Heparanase (HPSE) is part of the biologic network triggered by ischemia/reperfusion (I/R) injury, a complication of renal transplantation and acute kidney injury. During this period, the kidney or graft undergoes a process of macrophages recruitment and activation. HPSE may therefore control these biologic effects. We measured the ability of HPSE and its inhibitor, SST0001, to regulate macrophage polarization and the crosstalk between macrophages and HK-2 renal tubular cells during in vitro hypoxia/reoxygenation (H/R). Furthermore, we evaluated in vivo renal inflammation, macrophage polarization, and histologic changes in mice subjected to monolateral I/R and treated with SST0001 for 2 or 7 d. The in vitro experiments showed that HPSE sustained M1 macrophage polarization and modulated apoptosis, the release of damage associated molecular patterns in post-H/R tubular cells, the synthesis of proinflammatory cytokines, and the up-regulation of TLRs on both epithelial cells and macrophages. HPSE also regulated M1 polarization induced by H/R-injured tubular cells and the partial epithelial-mesenchymal transition of these epithelial cells by M1 macrophages. All these effects were prevented by inhibiting HPSE. Furthermore, the inhibition of HPSE in vivo reduced inflammation and M1 polarization in mice undergoing I/R injury, partially restored renal function and normal histology, and reduced apoptosis. These results show for the first time that HPSE regulates macrophage polarization as well as renal damage and repair after I/R. HPSE inhibitors could therefore provide a new pharmacologic approach to minimize acute kidney injury and to prevent the chronic profibrotic damages induced by I/R.

Heparanase regulates the M1 polarization of renal macrophages and their crosstalk with renal epithelial tubular cells after ischemia/reperfusion injury

Zaza, Gianluigi;
2018-01-01

Abstract

Heparanase (HPSE) is part of the biologic network triggered by ischemia/reperfusion (I/R) injury, a complication of renal transplantation and acute kidney injury. During this period, the kidney or graft undergoes a process of macrophages recruitment and activation. HPSE may therefore control these biologic effects. We measured the ability of HPSE and its inhibitor, SST0001, to regulate macrophage polarization and the crosstalk between macrophages and HK-2 renal tubular cells during in vitro hypoxia/reoxygenation (H/R). Furthermore, we evaluated in vivo renal inflammation, macrophage polarization, and histologic changes in mice subjected to monolateral I/R and treated with SST0001 for 2 or 7 d. The in vitro experiments showed that HPSE sustained M1 macrophage polarization and modulated apoptosis, the release of damage associated molecular patterns in post-H/R tubular cells, the synthesis of proinflammatory cytokines, and the up-regulation of TLRs on both epithelial cells and macrophages. HPSE also regulated M1 polarization induced by H/R-injured tubular cells and the partial epithelial-mesenchymal transition of these epithelial cells by M1 macrophages. All these effects were prevented by inhibiting HPSE. Furthermore, the inhibition of HPSE in vivo reduced inflammation and M1 polarization in mice undergoing I/R injury, partially restored renal function and normal histology, and reduced apoptosis. These results show for the first time that HPSE regulates macrophage polarization as well as renal damage and repair after I/R. HPSE inhibitors could therefore provide a new pharmacologic approach to minimize acute kidney injury and to prevent the chronic profibrotic damages induced by I/R.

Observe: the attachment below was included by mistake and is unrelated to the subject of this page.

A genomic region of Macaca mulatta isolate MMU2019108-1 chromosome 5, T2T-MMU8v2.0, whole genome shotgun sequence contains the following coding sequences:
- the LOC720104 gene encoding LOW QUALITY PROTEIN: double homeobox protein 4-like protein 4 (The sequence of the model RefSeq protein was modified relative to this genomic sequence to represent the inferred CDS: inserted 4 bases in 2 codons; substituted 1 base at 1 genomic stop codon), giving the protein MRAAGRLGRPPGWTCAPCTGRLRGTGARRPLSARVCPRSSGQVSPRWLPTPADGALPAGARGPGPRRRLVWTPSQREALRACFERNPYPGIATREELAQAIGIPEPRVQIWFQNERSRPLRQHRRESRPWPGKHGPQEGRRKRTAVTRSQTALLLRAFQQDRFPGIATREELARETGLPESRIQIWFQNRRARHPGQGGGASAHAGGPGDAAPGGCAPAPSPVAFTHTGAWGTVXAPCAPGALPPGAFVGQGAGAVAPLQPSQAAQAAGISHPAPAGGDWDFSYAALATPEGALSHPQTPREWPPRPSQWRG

2018
SST0001
cytokines
inflammation
kidney
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Utilizza questo identificativo per citare o creare un link a questo documento: https://hdl.handle.net/20.500.11770/365896
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